The retrieve, can vary from a slow pull to sitting absolutely motionless. Sometimes they want that bait quivering which you can do by shaking the rod tip on a slack line, while at other times they may want you to cover some ground and pull it slowly across the bottom. The retrieve largely depends on the mood of the fish so let them tell you how they want it. All fish seem to want this bait, it takes a bit of time to figure out what type of bite is a bass bite and which are nuisance fish. Either way, in the summer time this rig will get enough bites to keep your interest level up.
The hook set. Due to the nature of that small hook, and if you are using braided line, your hook set does not need to be violent. Contrary to the typical rubber worm hookset, most times with the drop shot it is no more than a “Lift and reel” situation. That tiny light wire hook often stabs them itself as soon as you put pressure on the line. From then on through the battle is usually up to your drag, and the rod. Crank when the fish is not pulling, and let the rod absorb the shock when they are pulling. Even using a light monofilament line, you usually do not need to give the hook a monster hook set.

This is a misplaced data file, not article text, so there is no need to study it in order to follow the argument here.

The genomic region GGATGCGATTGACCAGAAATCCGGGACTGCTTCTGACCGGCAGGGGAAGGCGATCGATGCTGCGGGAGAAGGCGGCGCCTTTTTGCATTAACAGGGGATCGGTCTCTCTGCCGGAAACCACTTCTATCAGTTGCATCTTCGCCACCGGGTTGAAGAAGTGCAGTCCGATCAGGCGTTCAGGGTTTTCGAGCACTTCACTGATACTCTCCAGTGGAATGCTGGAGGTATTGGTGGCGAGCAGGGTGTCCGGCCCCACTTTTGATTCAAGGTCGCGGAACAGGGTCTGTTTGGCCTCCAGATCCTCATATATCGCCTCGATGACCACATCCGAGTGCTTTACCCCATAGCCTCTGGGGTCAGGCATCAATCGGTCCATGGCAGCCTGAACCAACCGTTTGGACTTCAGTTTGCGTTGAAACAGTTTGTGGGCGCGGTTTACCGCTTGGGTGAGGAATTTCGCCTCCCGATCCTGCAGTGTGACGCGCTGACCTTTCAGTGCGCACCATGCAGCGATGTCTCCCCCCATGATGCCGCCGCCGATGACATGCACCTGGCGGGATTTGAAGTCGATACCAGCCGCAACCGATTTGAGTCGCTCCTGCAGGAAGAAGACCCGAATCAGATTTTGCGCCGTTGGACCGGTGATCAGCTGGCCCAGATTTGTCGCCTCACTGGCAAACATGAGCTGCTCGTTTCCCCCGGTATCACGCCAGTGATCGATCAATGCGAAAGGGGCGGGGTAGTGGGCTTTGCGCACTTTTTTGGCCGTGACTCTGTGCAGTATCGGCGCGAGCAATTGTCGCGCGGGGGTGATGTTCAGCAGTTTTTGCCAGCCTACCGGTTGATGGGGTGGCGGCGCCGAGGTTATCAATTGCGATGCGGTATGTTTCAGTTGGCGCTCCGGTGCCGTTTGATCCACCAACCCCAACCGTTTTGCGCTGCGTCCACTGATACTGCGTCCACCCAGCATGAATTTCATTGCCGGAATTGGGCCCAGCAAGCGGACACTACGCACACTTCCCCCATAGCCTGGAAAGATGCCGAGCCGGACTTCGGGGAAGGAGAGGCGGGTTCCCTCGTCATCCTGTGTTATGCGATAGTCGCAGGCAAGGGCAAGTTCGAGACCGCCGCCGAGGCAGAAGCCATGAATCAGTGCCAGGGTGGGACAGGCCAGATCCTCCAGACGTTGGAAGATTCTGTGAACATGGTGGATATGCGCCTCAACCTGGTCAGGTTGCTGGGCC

The great thing about the drop shot is that it can be used not only in the summertime but the spring in shallow water can be pretty productive as well as the fall and winter when the fish get grouped up on points and sharp drops. All the modern electric sonar units on the market now may give you an opportunity to “video fish”. In the late fall/early winter time, you can mark individual fish on your sonar and drop you rig on top them and most likely catch that same fish. Myself and others have also used the drop shot while ice fishing. It works! Not all the time, but enough to keep me coming back to it but, in the summertime when the bass are setting up on their deep stuff, it is definitely one of my preferred techniques.